Drive : 2004.5 Dodge Ram HD
The performance numbers for the reengineered 5.9-liter “600” Cummins diesel engine in the 2004 1/2 Dodge Ram 2500/3500 are not only awesome, they’re the best of any heavy-duty pickup:
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Engine builders can easily boost horsepower. The aftermarket does it with bolt-on kits. Crank up the turbo, pump up the fuel line pressure, smooth out the intake airflow, reduce the backpressure, and then slap the motor on a dyno and smile. But increase power and reduce harmful emissions at the same time…well that takes some serious numbers crunching. Cummins and Dodge engineers not only gave the Ram engine 45 more lb-ft of torque and 20 more ponies over the 2003 High Output (HO) version, they lowered NOx levels by 40 percent.
The 2004 diesel standards are just the first step. Cummins and all other diesel manufacturers are required to do it all over again for 2007 when federal emissions laws get even tougher. Particulates—which remained unchanged for the 2004 regulations—must be slashed 90% to 0.1 g/bhp-hr. The new NOx limit will be 0.2 g/bhp-hr, although manufacturers will have until 2010 for their entire fleets to comply. Between 2007 and 2009, they’ll be able to certify their engines at 1.1 g/bhp-hr, but after 2010, diesel engines will be nearly as clean as gas engines.
The good news is that stunning advancements in diesel technology have made it easier to design cleaner, quieter and more fuel-efficient engines in heavy-duty trucks. If the current trend continues, owners won’t have to give up torque, towing capacity or payload when the next round of regulations go into effect.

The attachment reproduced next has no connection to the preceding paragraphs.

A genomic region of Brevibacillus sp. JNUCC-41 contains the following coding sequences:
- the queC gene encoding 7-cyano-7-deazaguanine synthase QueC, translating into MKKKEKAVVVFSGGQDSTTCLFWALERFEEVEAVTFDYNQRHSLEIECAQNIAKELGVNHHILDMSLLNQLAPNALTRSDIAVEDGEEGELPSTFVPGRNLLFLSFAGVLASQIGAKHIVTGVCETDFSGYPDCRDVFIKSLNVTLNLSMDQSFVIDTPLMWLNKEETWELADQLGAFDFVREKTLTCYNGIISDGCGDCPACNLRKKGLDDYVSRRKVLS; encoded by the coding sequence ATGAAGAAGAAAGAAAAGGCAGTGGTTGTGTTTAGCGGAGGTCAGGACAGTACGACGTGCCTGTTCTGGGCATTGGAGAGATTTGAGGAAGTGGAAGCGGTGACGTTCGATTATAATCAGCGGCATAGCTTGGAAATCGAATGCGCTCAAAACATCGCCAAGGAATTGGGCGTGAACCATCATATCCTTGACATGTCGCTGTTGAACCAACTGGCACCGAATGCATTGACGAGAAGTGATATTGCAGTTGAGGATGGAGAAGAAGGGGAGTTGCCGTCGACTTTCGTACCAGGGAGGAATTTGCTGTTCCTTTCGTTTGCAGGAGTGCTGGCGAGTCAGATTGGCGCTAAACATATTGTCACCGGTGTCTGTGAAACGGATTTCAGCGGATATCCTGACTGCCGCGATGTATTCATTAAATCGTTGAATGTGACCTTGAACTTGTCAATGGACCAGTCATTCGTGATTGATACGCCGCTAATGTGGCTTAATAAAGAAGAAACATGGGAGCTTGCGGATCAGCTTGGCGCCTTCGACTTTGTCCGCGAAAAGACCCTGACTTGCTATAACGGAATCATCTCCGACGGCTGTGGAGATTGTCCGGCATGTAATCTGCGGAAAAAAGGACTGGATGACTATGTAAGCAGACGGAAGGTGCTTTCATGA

“We had no intention from the beginning of sacrificing horsepower or torque to meet emissions standards,” says Paul McAvoy, senior technical advisor at Cummins, when reminded of how severely horsepower levels were reduced in the ‘70s when emissions regulations and fuel economy standards were first imposed.
Under the hood of the Ram 2500/3500 pickups, the new Cummins 5.9L “600” engine is a gem of consistency. Dodge recently assembled a variety of cab configurations and GVW ratings for the press to drive in the mountains outside of Santa Barbara, California. From the surprising and spirited acceleration of a 4-speed-automatic 2500 2WD regular cab to the dominating towing ability of a 3500 crew cab with a 6-speed manual, the Cummins never disappointed. To those experienced in driving the previous generation Dodge Ram heavy-duty, the improvements were quite noticeable in overall power, suspension stability and interior comfort. To those with seat time in the new 2500/3500 trucks but with the previous Cummins engine, differences in noise reduction and throttle response were most apparent.